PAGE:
It is yet another important aspect of the so-called “gut-skin axis,” i.e., how the gut can be a major influence on skin health via the fatty acid, butyrate or butyric acid. Of course, if you’ve been following my Wheat Belly discussions, you already know that wheat and grain elimination improves skin health and appearance dramatically. But you can take it further with natural strategies that provide butyrate via the gut-skin axis.

A number of observations have hinted at this unique relationship between the gut and skin over the years:

  • People with irritable bowel syndrome and inflammatory bowel diseases, ulcerative colitis and Crohn’s disease, frequently experience skin rashes, including atopic dermatitis, vitiligo, and psoriasis.
  • Children with atopic dermatitis and asthma (that often go hand-in-hand) have disrupted gastrointestinal (GI) microbiomes, lacking microbial species that produce butyrate.
  • People with skin rashes tend to have skin microbiomes dominated by the pathogen, Staphylococcus aureus, and lacking the normal (“commensal”) inhabitant, Staphylococcus epidermidis. S. epidermidis is a producer of the fatty acid, butyrate. Butyrate, produced by S. epidermidis, as well as that produced by GI microbes, suppresses S. aureus.
  • Healthy skin is mildly acidic with a pH of around 4.0-5.0, largely due to butyrate (butyric acid). Diseased skin is less acidic or even alkaline.
  • Increased ingestion and/or microbial production of butyrate thickens the epidermal layer of skin, forming a more effective barrier against injury and dryness.
  • Butyrate, along with omega-3 fatty acids, EPA and DHA, are inhibitors of the intestinal enzyme, intestinal alkaline phosphatase, an enzyme that helps to deactivate the lipopolysaccharide (LPS) endotoxin released by fecal microbes. Recall that, by my estimation, half the U.S. population has fecal microbial species colonizing the 24-feet of small intestine, i.e., small intestinal bacterial overgrowth, SIBO, that yields lots of LPS endotoxin that enters the bloodstream, “endotoxemia,” that, in turn, explains how gut microbes can be experienced as brain effects such as depression, anxiety, and cognitive decline; muscle and joint effects such as fibromyalgia and rheumatoid arthritis; metabolic effects such as obesity and type 2 diabetes; cardiovascular effects such as coronary disease, atrial fibrillation, congestive heart failure, and hypertension; skin effects such as psoriasis, eczema, or rosacea. Butyrate also increases the expression of proteins that are components of the intestinal barrier. For these and other reasons, increased butyrate thereby decreases endotoxemia.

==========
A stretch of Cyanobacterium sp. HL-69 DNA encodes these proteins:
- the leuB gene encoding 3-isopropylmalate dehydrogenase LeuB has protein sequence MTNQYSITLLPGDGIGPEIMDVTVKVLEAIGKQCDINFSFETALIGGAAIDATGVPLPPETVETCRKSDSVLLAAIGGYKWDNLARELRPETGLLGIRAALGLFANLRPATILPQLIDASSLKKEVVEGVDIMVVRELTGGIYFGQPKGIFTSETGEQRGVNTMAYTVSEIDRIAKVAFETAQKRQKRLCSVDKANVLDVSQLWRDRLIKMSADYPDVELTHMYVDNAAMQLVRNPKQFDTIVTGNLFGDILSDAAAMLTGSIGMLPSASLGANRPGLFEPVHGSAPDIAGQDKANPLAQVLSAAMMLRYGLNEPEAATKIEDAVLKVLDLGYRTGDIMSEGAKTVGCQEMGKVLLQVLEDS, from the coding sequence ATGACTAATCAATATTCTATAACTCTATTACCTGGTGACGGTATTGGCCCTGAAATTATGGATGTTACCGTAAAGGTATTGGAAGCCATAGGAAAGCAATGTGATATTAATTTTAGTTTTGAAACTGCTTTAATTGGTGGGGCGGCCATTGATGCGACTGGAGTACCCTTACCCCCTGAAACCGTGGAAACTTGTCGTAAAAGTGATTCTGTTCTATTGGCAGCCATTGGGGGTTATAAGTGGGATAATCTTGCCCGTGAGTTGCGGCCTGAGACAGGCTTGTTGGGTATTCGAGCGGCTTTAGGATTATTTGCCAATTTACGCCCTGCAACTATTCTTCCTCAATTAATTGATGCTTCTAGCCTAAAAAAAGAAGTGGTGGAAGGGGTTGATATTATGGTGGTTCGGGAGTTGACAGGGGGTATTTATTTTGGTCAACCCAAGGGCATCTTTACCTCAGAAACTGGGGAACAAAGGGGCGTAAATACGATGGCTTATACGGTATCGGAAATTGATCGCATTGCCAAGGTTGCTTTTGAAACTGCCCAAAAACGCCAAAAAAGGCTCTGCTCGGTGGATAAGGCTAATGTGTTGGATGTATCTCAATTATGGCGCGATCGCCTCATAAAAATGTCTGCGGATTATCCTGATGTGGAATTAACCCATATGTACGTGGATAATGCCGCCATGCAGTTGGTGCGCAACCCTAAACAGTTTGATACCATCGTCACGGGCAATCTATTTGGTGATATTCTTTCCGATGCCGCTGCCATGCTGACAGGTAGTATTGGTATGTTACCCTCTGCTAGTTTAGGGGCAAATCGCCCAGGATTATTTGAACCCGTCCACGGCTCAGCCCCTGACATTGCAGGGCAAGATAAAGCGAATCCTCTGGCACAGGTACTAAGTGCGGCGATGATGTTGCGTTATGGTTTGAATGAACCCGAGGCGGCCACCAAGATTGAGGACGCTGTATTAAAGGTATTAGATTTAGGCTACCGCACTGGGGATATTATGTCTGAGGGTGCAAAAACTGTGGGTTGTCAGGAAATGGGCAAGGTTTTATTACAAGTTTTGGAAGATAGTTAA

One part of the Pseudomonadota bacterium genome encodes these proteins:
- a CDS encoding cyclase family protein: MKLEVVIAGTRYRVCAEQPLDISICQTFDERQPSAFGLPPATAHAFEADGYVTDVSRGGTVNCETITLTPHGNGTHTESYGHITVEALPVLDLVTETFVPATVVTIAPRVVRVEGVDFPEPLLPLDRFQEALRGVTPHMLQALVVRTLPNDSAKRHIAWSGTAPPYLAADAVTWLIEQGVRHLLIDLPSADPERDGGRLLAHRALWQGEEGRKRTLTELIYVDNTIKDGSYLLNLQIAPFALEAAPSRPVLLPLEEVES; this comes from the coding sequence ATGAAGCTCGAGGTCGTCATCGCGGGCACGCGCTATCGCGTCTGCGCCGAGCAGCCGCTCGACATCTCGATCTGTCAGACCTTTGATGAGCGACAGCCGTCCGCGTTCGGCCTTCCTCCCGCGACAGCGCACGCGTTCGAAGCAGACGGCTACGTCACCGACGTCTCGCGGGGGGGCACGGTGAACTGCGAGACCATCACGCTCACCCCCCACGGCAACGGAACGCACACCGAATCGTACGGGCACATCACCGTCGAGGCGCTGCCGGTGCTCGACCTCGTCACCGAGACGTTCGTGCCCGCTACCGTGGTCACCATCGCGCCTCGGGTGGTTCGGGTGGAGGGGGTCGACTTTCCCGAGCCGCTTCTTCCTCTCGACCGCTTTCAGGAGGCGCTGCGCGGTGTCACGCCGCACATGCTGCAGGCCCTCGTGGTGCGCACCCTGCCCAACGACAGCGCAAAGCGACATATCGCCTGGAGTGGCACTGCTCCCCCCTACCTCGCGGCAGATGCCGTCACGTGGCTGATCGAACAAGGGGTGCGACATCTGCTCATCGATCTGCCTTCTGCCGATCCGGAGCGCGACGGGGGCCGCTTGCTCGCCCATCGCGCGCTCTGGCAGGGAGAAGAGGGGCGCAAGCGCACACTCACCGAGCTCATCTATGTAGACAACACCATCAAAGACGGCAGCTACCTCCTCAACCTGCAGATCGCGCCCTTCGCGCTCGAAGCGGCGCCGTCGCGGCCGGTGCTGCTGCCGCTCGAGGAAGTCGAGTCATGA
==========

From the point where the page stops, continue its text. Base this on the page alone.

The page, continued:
The lack of MACs and fermented foods and the dysbiosis/SIBO created by modern dietary habits due to misguided dietary advice and exploitative food company practices set you up to have skin rashes due to the lack of butyrate and less acidic skin pH. Adverse skin effects are further encouraged due to loss of butyrate-producing GI microbes in dysbiosis and SIBO. Worse, it is not uncommon for people suffering from skin rashes to have a preponderance of intestinal mucus-consuming species in their GI tracts, consuming and thinning the protective intestinal mucus barrier and adding further to deterioration in GI health, increased endotoxemia, and worsening metabolic health.

There are a number of habits that you should consider adopting that benefit skin health, as well as providing numerous other health benefits:

  • Include plenty of fermented foods in your diet—Microbes used to make kefir, kimchi, sauerkraut, etc. (e.g., Leuconostoc mesenteroides, Pediococcus pentosaceus, Bacillus coagulans, etc.) do not themselves produce butyrate. But they produce metabolites such as lactate that feed butyrate-producing species (“cross-feeding”) such as Faecalibacterium prausnitzii and Akkermansia muciniphila. Intestinal and blood levels of butyrate are therefore higher in people who include plenty of fermented foods in their diet, thereby contributing to acidification of the skin.
  • Including microbiota-accessible carbohydrates, MACs, such as prebiotic fibers and polysaccharides from onions, garlic, shallots, root vegetables, legumes, hyaluronic acid, mushrooms, etc. bloom butyrate-producing species. Inulin and fructooligosaccharides, FOS, are especially important here, obtained from root vegetables, as well as commercial powders for convenience. Butyrate production is increased, endotoxemia is decreased, skin pH is acidified.
  • Minimize reliance on soaps and other toiletries that remove sebum and weaken the epithelial barrier, encouraging growth of microbes such as S. aureus.

While it is best to adopt the above practices that increase microbial butyrate production, you can further augment butyrate by ingesting it directly. This is not as helpful as the microbial sources, as microbes produce butyrate around-the-clock, as compared to episodic dietary intake. Nonetheless, it can help a little to ingest foods rich in butyrate, especially butter, ghee, cheeses, and other dairy products including our L. reuteri high-fat yogurt. (Note that low-fat dairy products therefore do not reduce endotoxemia—yet another item to add to the long list of blunders yielded by low-fat dietary advice).